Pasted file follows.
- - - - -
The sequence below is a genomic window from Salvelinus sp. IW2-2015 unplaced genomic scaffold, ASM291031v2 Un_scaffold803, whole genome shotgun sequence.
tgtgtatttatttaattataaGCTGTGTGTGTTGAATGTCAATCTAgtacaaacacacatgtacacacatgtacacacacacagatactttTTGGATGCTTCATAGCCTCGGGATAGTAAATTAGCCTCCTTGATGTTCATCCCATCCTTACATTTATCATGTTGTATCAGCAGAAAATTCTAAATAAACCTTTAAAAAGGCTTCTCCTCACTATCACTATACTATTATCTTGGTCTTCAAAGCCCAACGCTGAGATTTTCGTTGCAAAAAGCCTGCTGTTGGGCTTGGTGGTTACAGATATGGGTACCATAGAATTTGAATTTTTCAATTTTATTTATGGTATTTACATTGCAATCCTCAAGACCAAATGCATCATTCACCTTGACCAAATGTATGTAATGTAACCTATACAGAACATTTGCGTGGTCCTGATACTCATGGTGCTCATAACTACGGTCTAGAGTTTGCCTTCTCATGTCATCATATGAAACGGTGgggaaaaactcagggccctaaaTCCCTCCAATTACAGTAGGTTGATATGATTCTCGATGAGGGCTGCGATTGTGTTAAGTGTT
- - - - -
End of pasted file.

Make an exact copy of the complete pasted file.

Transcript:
The sequence below is a genomic window from Salvelinus sp. IW2-2015 unplaced genomic scaffold, ASM291031v2 Un_scaffold803, whole genome shotgun sequence.
tgtgtatttatttaattataaGCTGTGTGTGTTGAATGTCAATCTAgtacaaacacacatgtacacacatgtacacacacacagatactttTTGGATGCTTCATAGCCTCGGGATAGTAAATTAGCCTCCTTGATGTTCATCCCATCCTTACATTTATCATGTTGTATCAGCAGAAAATTCTAAATAAACCTTTAAAAAGGCTTCTCCTCACTATCACTATACTATTATCTTGGTCTTCAAAGCCCAACGCTGAGATTTTCGTTGCAAAAAGCCTGCTGTTGGGCTTGGTGGTTACAGATATGGGTACCATAGAATTTGAATTTTTCAATTTTATTTATGGTATTTACATTGCAATCCTCAAGACCAAATGCATCATTCACCTTGACCAAATGTATGTAATGTAACCTATACAGAACATTTGCGTGGTCCTGATACTCATGGTGCTCATAACTACGGTCTAGAGTTTGCCTTCTCATGTCATCATATGAAACGGTGgggaaaaactcagggccctaaaTCCCTCCAATTACAGTAGGTTGATATGATTCTCGATGAGGGCTGCGATTGTGTTAAGTGTT